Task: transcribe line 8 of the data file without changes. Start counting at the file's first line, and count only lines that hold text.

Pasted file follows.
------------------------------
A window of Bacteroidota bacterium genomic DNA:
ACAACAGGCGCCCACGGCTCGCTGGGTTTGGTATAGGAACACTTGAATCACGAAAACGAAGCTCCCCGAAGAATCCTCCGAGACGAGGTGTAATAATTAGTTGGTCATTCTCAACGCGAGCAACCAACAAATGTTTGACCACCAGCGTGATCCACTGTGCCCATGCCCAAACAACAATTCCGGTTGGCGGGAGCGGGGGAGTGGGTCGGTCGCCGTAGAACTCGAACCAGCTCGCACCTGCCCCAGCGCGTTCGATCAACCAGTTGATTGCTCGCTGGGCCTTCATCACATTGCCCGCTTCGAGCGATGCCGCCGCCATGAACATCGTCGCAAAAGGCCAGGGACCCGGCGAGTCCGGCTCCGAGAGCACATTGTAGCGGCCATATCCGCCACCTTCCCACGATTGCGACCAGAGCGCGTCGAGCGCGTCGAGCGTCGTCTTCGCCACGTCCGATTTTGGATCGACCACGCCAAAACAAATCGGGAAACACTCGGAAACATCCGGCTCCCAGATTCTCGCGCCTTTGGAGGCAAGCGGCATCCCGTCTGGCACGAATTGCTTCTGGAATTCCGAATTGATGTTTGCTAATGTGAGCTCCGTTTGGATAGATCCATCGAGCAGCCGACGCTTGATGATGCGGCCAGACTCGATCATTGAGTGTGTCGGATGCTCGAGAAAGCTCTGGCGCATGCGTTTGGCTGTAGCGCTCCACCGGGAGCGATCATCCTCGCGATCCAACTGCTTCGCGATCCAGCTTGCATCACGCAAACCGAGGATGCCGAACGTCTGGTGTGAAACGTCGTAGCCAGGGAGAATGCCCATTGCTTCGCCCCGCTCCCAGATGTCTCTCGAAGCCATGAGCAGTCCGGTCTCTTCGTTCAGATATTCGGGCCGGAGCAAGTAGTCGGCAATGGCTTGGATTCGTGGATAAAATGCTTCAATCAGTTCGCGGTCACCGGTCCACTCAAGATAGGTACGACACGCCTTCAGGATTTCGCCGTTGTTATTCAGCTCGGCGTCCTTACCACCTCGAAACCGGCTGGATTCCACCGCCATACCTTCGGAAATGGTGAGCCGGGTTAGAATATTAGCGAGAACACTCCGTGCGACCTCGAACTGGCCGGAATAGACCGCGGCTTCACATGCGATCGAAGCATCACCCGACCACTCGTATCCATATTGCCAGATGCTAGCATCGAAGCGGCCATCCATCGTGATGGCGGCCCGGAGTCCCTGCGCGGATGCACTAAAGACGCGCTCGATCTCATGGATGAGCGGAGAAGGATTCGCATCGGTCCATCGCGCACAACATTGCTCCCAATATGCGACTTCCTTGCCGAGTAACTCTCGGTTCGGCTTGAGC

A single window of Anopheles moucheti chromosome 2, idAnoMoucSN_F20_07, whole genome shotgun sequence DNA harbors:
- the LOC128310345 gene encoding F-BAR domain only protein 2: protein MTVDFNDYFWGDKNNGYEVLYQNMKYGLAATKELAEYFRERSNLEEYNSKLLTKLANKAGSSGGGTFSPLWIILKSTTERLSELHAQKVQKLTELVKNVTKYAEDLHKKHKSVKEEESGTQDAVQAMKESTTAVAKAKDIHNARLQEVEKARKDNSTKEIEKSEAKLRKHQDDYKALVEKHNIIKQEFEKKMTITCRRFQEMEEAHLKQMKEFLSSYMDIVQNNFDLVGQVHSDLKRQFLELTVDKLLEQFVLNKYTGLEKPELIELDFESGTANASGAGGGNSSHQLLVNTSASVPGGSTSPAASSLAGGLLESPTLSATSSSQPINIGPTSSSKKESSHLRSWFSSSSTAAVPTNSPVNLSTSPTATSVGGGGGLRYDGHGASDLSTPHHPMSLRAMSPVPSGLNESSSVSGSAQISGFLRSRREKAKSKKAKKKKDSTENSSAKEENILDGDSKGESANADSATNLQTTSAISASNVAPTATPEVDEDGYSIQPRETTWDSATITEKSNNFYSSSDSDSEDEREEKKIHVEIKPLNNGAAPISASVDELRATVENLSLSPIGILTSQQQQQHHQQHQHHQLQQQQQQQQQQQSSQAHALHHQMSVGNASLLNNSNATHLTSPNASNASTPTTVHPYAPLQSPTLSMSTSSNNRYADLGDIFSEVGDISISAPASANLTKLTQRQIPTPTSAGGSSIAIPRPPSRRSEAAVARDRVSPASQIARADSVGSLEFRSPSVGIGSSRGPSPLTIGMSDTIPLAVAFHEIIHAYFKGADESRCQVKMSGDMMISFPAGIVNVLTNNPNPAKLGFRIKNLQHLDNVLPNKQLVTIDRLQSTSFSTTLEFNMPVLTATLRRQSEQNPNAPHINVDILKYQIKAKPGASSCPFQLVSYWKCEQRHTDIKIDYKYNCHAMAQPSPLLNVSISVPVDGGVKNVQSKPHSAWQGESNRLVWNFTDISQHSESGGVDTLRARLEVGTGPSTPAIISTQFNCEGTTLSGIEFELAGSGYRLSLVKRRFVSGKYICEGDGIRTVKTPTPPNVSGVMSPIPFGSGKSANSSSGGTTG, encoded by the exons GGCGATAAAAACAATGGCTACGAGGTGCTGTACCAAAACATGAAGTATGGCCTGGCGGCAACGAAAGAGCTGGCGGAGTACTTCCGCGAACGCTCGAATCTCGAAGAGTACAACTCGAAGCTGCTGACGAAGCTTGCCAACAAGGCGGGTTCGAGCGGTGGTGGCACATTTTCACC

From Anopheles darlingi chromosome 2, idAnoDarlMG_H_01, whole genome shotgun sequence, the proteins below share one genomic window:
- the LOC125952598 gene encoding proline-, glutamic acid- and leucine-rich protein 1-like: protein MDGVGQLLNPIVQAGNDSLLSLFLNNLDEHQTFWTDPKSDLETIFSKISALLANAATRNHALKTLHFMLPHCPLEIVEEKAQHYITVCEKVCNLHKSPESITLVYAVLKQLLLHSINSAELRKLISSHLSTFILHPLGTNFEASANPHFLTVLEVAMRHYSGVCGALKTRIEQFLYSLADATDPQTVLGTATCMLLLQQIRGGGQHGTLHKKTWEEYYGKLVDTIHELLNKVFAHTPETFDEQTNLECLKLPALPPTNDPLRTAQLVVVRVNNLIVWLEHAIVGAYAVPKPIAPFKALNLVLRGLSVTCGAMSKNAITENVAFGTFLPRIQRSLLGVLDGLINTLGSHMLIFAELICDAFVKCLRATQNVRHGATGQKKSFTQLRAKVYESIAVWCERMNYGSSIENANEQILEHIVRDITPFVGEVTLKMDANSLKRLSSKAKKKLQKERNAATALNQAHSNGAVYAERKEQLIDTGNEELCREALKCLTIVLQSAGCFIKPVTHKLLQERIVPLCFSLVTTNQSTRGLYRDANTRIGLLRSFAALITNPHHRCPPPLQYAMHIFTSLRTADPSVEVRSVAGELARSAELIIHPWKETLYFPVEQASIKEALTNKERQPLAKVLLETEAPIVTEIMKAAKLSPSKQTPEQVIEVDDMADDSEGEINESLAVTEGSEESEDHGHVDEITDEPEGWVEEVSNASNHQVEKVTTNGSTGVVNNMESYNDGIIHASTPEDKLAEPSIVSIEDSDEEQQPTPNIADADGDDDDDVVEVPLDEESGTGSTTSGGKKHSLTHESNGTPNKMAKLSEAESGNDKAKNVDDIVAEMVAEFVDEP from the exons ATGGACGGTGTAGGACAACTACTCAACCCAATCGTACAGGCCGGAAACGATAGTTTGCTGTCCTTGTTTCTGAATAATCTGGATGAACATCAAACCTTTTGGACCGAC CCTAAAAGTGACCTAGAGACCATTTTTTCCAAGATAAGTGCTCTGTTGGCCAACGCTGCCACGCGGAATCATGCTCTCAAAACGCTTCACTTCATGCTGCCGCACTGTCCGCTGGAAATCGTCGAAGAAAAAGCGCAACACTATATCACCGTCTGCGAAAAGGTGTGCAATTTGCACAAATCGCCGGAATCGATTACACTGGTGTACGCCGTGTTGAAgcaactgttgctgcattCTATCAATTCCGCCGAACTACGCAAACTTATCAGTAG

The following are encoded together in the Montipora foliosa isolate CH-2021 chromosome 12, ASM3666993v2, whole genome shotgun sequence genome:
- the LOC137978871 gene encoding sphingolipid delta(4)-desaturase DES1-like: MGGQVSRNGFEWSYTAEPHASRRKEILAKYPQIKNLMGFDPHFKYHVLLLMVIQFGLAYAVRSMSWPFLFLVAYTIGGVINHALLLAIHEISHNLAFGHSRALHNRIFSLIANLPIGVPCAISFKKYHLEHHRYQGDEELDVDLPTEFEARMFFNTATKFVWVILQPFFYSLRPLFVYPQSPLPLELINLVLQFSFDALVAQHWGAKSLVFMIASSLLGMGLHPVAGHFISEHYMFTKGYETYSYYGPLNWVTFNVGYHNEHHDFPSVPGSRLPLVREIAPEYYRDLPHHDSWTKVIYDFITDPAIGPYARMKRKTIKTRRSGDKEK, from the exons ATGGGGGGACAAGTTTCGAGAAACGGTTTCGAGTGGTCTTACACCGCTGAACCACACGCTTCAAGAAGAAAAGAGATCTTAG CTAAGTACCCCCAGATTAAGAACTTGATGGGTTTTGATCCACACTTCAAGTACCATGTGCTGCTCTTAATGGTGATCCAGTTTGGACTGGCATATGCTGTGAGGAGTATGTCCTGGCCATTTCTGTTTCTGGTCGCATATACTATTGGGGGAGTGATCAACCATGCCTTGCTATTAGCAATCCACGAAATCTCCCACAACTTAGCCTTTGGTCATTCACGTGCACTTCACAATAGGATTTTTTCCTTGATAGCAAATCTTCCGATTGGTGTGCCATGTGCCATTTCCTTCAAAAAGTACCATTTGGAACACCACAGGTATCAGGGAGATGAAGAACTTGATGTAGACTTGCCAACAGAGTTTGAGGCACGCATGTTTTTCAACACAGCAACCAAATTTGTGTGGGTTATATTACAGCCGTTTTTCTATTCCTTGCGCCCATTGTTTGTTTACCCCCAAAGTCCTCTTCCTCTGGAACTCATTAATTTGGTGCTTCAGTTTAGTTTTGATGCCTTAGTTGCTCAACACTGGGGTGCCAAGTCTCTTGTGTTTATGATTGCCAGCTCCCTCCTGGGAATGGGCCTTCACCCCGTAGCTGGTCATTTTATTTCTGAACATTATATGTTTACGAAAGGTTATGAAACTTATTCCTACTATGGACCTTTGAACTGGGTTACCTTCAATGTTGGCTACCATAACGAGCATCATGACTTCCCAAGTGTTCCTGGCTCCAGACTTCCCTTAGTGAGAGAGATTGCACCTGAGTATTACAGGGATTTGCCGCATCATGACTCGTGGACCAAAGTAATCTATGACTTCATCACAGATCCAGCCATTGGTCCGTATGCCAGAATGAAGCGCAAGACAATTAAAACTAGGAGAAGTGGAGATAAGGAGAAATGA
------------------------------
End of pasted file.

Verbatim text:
- the LOC137978871 gene encoding sphingolipid delta(4)-desaturase DES1-like: MGGQVSRNGFEWSYTAEPHASRRKEILAKYPQIKNLMGFDPHFKYHVLLLMVIQFGLAYAVRSMSWPFLFLVAYTIGGVINHALLLAIHEISHNLAFGHSRALHNRIFSLIANLPIGVPCAISFKKYHLEHHRYQGDEELDVDLPTEFEARMFFNTATKFVWVILQPFFYSLRPLFVYPQSPLPLELINLVLQFSFDALVAQHWGAKSLVFMIASSLLGMGLHPVAGHFISEHYMFTKGYETYSYYGPLNWVTFNVGYHNEHHDFPSVPGSRLPLVREIAPEYYRDLPHHDSWTKVIYDFITDPAIGPYARMKRKTIKTRRSGDKEK, from the exons ATGGGGGGACAAGTTTCGAGAAACGGTTTCGAGTGGTCTTACACCGCTGAACCACACGCTTCAAGAAGAAAAGAGATCTTAG CTAAGTACCCCCAGATTAAGAACTTGATGGGTTTTGATCCACACTTCAAGTACCATGTGCTGCTCTTAATGGTGATCCAGTTTGGACTGGCATATGCTGTGAGGAGTATGTCCTGGCCATTTCTGTTTCTGGTCGCATATACTATTGGGGGAGTGATCAACCATGCCTTGCTATTAGCAATCCACGAAATCTCCCACAACTTAGCCTTTGGTCATTCACGTGCACTTCACAATAGGATTTTTTCCTTGATAGCAAATCTTCCGATTGGTGTGCCATGTGCCATTTCCTTCAAAAAGTACCATTTGGAACACCACAGGTATCAGGGAGATGAAGAACTTGATGTAGACTTGCCAACAGAGTTTGAGGCACGCATGTTTTTCAACACAGCAACCAAATTTGTGTGGGTTATATTACAGCCGTTTTTCTATTCCTTGCGCCCATTGTTTGTTTACCCCCAAAGTCCTCTTCCTCTGGAACTCATTAATTTGGTGCTTCAGTTTAGTTTTGATGCCTTAGTTGCTCAACACTGGGGTGCCAAGTCTCTTGTGTTTATGATTGCCAGCTCCCTCCTGGGAATGGGCCTTCACCCCGTAGCTGGTCATTTTATTTCTGAACATTATATGTTTACGAAAGGTTATGAAACTTATTCCTACTATGGACCTTTGAACTGGGTTACCTTCAATGTTGGCTACCATAACGAGCATCATGACTTCCCAAGTGTTCCTGGCTCCAGACTTCCCTTAGTGAGAGAGATTGCACCTGAGTATTACAGGGATTTGCCGCATCATGACTCGTGGACCAAAGTAATCTATGACTTCATCACAGATCCAGCCATTGGTCCGTATGCCAGAATGAAGCGCAAGACAATTAAAACTAGGAGAAGTGGAGATAAGGAGAAATGA